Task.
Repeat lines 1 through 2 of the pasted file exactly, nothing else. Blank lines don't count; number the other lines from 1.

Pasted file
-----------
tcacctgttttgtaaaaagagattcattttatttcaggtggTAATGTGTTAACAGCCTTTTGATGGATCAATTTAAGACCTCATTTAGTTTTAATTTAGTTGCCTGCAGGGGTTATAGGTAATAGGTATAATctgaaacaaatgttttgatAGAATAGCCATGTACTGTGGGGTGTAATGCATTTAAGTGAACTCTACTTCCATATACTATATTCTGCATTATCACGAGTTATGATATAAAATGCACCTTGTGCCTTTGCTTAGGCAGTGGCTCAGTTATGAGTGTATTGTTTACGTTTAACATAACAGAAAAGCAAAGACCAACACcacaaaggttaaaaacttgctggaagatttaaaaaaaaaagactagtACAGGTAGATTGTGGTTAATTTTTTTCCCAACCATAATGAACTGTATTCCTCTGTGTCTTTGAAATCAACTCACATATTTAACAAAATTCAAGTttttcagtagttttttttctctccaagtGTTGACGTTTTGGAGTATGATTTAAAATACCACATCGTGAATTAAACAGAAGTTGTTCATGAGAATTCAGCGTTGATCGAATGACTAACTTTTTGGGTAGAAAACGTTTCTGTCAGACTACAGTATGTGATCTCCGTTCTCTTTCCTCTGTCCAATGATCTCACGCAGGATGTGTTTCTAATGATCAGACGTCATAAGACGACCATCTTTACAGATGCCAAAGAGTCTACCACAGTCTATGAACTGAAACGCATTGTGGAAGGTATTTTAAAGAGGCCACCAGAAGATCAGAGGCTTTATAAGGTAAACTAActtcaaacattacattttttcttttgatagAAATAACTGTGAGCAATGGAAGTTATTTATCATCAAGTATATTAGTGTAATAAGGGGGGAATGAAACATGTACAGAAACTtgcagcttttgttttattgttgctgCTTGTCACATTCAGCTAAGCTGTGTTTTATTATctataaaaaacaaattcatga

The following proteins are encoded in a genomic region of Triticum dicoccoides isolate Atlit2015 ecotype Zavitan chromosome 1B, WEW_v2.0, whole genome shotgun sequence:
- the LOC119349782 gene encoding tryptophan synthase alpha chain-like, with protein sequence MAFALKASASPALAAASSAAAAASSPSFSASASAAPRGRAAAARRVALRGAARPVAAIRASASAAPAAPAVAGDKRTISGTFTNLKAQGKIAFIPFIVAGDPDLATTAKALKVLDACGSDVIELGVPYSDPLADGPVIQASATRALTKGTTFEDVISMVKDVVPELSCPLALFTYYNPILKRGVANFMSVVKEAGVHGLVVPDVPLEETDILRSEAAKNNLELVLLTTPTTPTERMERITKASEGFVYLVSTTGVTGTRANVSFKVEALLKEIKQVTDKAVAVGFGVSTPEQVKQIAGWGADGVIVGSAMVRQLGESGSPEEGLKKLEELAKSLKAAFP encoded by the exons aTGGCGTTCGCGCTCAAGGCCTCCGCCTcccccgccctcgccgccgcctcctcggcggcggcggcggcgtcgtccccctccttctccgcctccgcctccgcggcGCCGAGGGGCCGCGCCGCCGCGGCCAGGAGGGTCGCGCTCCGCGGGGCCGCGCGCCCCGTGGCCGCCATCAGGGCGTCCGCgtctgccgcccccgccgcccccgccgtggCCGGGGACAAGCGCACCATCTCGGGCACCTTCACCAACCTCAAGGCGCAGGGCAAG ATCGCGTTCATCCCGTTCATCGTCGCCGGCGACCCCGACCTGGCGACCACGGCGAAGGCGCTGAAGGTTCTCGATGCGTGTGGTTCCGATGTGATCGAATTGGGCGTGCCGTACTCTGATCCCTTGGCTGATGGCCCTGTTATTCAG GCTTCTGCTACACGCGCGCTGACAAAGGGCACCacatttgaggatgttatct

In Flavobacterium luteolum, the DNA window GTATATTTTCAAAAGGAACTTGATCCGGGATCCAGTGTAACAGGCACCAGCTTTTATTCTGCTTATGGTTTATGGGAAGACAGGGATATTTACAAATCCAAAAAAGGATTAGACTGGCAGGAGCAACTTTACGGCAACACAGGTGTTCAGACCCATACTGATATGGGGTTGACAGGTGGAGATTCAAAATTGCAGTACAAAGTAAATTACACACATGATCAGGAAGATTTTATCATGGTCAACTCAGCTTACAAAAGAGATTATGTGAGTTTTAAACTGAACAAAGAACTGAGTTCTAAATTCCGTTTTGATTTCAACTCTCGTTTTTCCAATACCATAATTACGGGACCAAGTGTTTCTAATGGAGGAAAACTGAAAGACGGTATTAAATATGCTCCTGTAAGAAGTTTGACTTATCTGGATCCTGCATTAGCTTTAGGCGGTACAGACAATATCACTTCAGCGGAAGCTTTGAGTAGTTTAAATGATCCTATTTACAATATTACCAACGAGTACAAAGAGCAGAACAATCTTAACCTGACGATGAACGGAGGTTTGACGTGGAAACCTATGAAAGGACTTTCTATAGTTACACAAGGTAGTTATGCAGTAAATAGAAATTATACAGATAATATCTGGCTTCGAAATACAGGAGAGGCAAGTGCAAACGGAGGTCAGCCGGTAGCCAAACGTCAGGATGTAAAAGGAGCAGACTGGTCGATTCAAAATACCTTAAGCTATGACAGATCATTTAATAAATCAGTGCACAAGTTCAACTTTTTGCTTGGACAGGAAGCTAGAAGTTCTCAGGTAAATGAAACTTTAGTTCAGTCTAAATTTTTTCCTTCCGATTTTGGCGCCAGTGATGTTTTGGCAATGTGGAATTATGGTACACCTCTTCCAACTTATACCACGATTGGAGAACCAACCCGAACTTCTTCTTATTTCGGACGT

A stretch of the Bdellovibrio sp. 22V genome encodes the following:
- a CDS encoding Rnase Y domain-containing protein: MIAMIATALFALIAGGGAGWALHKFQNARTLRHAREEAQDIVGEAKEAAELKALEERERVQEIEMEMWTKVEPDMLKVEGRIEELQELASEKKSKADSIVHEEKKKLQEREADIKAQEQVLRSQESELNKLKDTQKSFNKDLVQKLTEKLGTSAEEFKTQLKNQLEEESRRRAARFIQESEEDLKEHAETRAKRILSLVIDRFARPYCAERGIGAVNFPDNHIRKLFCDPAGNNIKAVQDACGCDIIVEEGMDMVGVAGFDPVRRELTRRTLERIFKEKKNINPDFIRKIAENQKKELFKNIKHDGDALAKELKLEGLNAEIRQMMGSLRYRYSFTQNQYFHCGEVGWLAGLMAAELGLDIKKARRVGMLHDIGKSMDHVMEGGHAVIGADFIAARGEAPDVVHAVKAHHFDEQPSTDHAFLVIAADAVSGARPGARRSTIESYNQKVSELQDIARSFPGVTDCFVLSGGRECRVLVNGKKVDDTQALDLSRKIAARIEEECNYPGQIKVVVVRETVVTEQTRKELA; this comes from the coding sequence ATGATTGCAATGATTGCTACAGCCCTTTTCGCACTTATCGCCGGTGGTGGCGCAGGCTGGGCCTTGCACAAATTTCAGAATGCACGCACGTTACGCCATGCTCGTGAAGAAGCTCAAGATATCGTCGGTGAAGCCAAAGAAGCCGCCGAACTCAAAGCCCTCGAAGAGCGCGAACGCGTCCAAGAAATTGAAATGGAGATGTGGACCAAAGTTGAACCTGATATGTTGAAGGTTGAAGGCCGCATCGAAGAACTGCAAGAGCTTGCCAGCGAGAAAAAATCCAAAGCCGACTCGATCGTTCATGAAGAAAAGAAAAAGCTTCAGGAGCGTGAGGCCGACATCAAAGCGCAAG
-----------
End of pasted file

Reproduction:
tcacctgttttgtaaaaagagattcattttatttcaggtggTAATGTGTTAACAGCCTTTTGATGGATCAATTTAAGACCTCATTTAGTTTTAATTTAGTTGCCTGCAGGGGTTATAGGTAATAGGTATAATctgaaacaaatgttttgatAGAATAGCCATGTACTGTGGGGTGTAATGCATTTAAGTGAACTCTACTTCCATATACTATATTCTGCATTATCACGAGTTATGATATAAAATGCACCTTGTGCCTTTGCTTAGGCAGTGGCTCAGTTATGAGTGTATTGTTTACGTTTAACATAACAGAAAAGCAAAGACCAACACcacaaaggttaaaaacttgctggaagatttaaaaaaaaaagactagtACAGGTAGATTGTGGTTAATTTTTTTCCCAACCATAATGAACTGTATTCCTCTGTGTCTTTGAAATCAACTCACATATTTAACAAAATTCAAGTttttcagtagttttttttctctccaagtGTTGACGTTTTGGAGTATGATTTAAAATACCACATCGTGAATTAAACAGAAGTTGTTCATGAGAATTCAGCGTTGATCGAATGACTAACTTTTTGGGTAGAAAACGTTTCTGTCAGACTACAGTATGTGATCTCCGTTCTCTTTCCTCTGTCCAATGATCTCACGCAGGATGTGTTTCTAATGATCAGACGTCATAAGACGACCATCTTTACAGATGCCAAAGAGTCTACCACAGTCTATGAACTGAAACGCATTGTGGAAGGTATTTTAAAGAGGCCACCAGAAGATCAGAGGCTTTATAAGGTAAACTAActtcaaacattacattttttcttttgatagAAATAACTGTGAGCAATGGAAGTTATTTATCATCAAGTATATTAGTGTAATAAGGGGGGAATGAAACATGTACAGAAACTtgcagcttttgttttattgttgctgCTTGTCACATTCAGCTAAGCTGTGTTTTATTATctataaaaaacaaattcatga

The following proteins are encoded in a genomic region of Triticum dicoccoides isolate Atlit2015 ecotype Zavitan chromosome 1B, WEW_v2.0, whole genome shotgun sequence: